Menu

Names to Substitute for Josephine

Names to Substitute for Josephine
Josephine is definitely not overused, but now that it’s among the Top 100 baby names it might be too common for your taste. Popularity aside, Josephine has many great qualities — French roots, vintage charm, and a dose of quirkiness. Many girl names share these traits with Josephine — perfect if you’re searching for alternatives for any reason.

Along with fellow French names Juliette and Emmeline, other names to substitute for Josephine in the US Top 1000 include Amelie, Cecilia, Clementine, Eloise, Lorelei, Matilda, Phoebe, and Rosalie. Popular names in France that match Josephine in style include Louise, Margaux, Apolline, and Faustine.

Josephine is a beautiful name and a lovely choice for a daughter. But if Josephine is off the table and you need another name that emulates its sound or style, browse our list of alternatives below.

OttilieHeart

  • Origin:

    Feminine variation of German OTTO,
  • Meaning:

    "prosperous in battle"
  • Description:

    Ottilie and its diminutive Ottiline are a pair of names heard among the British upper crust, but have rarely been seen here since the 1880's. Though it has German roots via Otto, Ottilie has a distinctively delicate French feel.

EloiseHeart

  • Origin:

    French and English variation of Heloise
  • Meaning:

    "healthy; wide"
  • Description:

    To some, Eloise will forever be the imperious little girl making mischief at the Plaza Hotel, while the original version Heloise recalls the beautiful and learned wife of the French philosopher Peter Abelard, admired for her fidelity and piety.

    Along with many other names with the El- beginning and featuring the L sound in any place, Eloise is newly chic. Eloise jumped back onto the popularity list in 2009, possibly thanks in part to the Eloise Hawking character on the popular TV series Lost. Eloise was the name of Jennifer Aniston's character in Love Happens. Denise Richards named one of her daughters Eloise.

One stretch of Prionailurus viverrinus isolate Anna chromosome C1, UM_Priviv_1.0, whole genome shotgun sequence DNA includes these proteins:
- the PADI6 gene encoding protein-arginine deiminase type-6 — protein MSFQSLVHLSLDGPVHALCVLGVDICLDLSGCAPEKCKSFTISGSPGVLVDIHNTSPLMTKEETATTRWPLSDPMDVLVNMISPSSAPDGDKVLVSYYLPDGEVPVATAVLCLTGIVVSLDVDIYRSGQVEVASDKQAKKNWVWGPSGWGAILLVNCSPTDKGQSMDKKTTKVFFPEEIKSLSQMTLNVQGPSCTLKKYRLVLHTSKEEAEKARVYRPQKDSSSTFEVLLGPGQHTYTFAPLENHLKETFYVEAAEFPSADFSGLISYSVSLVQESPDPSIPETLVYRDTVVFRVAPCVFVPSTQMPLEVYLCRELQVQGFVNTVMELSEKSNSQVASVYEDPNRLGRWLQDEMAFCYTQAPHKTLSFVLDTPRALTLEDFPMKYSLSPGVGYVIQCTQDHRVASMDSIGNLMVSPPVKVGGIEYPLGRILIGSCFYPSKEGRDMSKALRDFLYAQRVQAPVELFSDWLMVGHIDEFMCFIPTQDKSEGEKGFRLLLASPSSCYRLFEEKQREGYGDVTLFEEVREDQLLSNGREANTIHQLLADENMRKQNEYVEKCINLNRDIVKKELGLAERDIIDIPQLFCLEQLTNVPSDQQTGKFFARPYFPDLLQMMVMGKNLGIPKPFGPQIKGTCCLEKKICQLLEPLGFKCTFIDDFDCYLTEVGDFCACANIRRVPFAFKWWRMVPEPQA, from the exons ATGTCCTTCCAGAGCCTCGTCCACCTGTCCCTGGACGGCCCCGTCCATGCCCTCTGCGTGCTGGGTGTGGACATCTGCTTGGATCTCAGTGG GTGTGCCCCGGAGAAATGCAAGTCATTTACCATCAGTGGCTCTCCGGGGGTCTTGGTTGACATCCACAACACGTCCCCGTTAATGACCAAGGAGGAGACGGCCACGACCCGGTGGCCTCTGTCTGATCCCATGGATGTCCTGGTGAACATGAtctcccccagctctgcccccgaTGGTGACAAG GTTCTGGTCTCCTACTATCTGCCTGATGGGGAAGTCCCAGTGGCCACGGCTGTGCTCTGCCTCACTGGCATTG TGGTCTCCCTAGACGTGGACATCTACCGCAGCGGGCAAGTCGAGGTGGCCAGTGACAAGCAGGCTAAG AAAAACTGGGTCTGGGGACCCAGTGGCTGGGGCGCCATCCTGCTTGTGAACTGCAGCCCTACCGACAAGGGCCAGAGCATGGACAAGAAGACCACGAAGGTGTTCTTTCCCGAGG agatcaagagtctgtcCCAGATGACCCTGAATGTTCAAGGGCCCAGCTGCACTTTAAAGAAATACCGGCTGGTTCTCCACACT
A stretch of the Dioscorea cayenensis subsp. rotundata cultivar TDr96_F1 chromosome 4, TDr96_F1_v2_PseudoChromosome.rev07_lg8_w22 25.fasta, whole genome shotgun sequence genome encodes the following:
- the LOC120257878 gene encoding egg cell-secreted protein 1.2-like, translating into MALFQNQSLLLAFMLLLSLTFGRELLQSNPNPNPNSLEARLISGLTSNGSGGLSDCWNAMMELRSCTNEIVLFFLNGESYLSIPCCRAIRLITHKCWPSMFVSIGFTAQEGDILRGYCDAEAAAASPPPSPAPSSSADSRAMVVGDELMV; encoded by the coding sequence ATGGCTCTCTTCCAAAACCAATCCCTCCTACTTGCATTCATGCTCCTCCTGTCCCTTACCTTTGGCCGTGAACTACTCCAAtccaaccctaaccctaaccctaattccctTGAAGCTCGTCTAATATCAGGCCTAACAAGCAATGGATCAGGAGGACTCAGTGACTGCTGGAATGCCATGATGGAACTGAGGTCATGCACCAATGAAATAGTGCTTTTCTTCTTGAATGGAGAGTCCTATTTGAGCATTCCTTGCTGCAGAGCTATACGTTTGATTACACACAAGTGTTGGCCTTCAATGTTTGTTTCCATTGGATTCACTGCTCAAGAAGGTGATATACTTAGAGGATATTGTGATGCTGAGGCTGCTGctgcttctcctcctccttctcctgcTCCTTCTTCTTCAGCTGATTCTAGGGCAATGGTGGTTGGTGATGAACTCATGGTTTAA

OpheliaHeart

  • Origin:

    Greek
  • Meaning:

    "help"
  • Description:

    Ophelia is a beautiful name that has long been hampered by the stigma of Hamlet's tragic heroine—for whom he seems to have invented the name—but more and more parents are beginning to put that association aside. There is also a gutsy Ophelia in Harriet Beecher Stowe's 1852 Uncle Tom's Cabin, which seems to have had some influence on baby namers at the time.

AliceHeart

  • Origin:

    German
  • Meaning:

    "noble"
  • Description:

    Alice was derived from the Old French name Aalis, a diminutive of Adelais that itself came from the Germanic name Adalhaidis. Adalhaidis, from which the name Adelaide is also derived, is composed of the Proto-Germanic elements aþala, meaning "noble," and haidu, "kind, appearance, type." Lewis Carroll’s Alice in Wonderland popularized the name in modern times.

EsmeHeart

  • Origin:

    French
  • Meaning:

    "beloved"
  • Description:

    Esmé comes from the past participle of the Old French verb esmer, meaing "to esteem" or "to love." It can also be considered a derivative of the Spanish name Esmeralda, which means "emerald".